Based on these reported figures, the National Guard assisted in 11.7
                             percent of all undocumented alien apprehensions and 9.4 percent of all
                             marijuana seized on the southwest land border. 4 During the National
                             Guard’s Operation Phalanx (July 2010-June 30, 2011), CBP reported that
                             as of May 31, 2011, the National Guard assisted in the apprehension of
                             17,887 undocumented aliens and the seizure of 56,342 pounds of
                             marijuana. Based on these reported figures, the National Guard assisted
                             in 5.9 percent of all undocumented alien apprehensions and 2.6 percent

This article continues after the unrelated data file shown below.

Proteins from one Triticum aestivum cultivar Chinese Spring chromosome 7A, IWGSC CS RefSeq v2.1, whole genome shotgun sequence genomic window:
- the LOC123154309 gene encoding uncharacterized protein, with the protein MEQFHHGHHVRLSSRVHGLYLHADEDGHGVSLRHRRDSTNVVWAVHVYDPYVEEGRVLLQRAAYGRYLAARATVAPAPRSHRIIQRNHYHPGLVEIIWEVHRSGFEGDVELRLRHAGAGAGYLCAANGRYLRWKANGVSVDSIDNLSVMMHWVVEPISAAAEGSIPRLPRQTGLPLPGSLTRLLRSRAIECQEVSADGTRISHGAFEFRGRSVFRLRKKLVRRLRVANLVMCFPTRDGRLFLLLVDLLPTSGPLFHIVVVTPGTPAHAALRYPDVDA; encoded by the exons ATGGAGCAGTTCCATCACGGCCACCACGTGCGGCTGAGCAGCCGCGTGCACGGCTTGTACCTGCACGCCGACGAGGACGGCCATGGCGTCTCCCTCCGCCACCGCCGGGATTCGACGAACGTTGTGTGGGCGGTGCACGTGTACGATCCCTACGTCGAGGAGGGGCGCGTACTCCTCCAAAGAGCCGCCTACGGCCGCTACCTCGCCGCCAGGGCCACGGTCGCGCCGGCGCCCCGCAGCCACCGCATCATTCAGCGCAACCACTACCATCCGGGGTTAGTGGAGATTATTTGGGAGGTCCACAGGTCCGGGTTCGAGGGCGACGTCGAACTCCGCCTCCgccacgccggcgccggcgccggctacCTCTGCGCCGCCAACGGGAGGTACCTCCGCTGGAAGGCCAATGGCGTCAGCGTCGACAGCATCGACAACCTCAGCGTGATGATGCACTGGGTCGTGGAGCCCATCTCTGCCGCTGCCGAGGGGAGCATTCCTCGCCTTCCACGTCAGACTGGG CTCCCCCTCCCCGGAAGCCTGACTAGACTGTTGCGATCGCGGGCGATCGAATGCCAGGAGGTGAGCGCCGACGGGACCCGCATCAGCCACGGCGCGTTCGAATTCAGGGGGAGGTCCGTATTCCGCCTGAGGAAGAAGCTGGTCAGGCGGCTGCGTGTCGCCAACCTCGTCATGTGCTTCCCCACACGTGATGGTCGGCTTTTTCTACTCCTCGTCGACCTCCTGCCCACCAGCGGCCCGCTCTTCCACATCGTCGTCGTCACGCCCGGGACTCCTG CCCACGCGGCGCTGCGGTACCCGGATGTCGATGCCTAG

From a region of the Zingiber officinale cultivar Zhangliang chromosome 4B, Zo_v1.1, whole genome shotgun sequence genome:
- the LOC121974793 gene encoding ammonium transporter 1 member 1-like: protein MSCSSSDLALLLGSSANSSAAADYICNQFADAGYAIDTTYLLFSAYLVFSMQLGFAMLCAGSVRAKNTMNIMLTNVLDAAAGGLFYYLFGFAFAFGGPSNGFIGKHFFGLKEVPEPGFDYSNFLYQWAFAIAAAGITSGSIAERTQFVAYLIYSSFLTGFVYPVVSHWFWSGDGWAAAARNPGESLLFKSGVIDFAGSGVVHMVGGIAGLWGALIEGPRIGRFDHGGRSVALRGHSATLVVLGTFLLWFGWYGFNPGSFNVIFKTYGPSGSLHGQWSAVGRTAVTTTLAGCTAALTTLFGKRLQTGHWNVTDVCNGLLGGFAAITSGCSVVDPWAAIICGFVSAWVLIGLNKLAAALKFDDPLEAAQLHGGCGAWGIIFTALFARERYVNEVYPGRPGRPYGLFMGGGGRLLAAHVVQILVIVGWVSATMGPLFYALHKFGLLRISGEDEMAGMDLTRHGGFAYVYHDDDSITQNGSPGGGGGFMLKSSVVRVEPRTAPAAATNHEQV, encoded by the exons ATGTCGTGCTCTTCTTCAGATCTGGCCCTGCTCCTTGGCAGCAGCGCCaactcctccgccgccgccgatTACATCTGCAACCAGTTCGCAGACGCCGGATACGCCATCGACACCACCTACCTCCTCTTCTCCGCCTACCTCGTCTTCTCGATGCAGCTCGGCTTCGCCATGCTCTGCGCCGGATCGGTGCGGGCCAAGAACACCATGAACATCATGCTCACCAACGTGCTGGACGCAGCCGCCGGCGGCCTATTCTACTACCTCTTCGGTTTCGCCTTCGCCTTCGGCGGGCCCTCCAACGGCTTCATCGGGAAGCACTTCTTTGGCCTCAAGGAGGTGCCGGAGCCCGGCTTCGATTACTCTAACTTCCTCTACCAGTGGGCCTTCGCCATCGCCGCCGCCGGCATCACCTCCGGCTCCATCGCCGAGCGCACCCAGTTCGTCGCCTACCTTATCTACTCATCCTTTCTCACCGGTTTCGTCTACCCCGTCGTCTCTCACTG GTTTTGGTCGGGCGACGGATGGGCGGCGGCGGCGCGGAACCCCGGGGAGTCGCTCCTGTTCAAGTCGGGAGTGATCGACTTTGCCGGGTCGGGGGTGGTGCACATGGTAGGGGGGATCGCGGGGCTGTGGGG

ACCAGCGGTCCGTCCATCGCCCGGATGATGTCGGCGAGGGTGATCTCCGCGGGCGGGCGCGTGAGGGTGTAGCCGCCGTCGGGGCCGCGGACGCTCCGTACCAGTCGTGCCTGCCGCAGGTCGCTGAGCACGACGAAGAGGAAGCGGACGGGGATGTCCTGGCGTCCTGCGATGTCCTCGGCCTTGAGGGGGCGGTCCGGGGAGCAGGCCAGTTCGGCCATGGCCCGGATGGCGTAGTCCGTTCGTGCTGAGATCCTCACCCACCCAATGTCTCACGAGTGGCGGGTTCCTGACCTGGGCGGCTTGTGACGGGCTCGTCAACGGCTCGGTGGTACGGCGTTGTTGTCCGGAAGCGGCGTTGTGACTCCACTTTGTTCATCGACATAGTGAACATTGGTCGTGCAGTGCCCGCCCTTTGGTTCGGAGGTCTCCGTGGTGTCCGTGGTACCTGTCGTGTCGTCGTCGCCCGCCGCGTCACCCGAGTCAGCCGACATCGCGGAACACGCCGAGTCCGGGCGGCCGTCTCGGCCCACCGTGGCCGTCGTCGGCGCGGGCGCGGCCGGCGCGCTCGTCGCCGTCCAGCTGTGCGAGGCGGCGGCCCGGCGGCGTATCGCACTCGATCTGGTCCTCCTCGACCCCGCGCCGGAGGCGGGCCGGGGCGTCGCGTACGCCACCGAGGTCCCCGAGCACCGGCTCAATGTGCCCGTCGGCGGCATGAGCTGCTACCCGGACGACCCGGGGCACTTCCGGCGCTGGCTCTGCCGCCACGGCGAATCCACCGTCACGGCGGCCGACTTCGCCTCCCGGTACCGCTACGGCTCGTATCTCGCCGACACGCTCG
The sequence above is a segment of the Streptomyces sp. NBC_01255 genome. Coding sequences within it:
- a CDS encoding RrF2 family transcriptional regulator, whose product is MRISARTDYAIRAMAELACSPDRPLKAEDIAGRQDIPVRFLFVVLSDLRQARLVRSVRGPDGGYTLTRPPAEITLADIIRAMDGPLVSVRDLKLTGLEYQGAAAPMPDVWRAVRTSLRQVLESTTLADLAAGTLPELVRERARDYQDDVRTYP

of all marijuana seized on the southwest land border. In fiscal year 2010,
                             active duty military forces (Title 10), through Joint Task Force-North,
                             conducted 79 missions with 842 DOD personnel in support of law
                             enforcement and assisted in the seizure of about 17,935 pounds of
                             marijuana, assisted in the apprehension of 3,865 undocumented aliens,
                             and constructed 17.26 miles of road, according to DOD officials. 5

                             With regard to unmanned aerial systems at the time of our report, DOD
                             had fewer systems available, since they were deployed to missions
                             abroad, including operations in Afghanistan, Iraq, and elsewhere.



                             4
                              The official start date for Operation Jump Start was June 15, 2006, and the official end
                             date was July 15, 2008. Data from CBP is reported monthly, and as the beginning and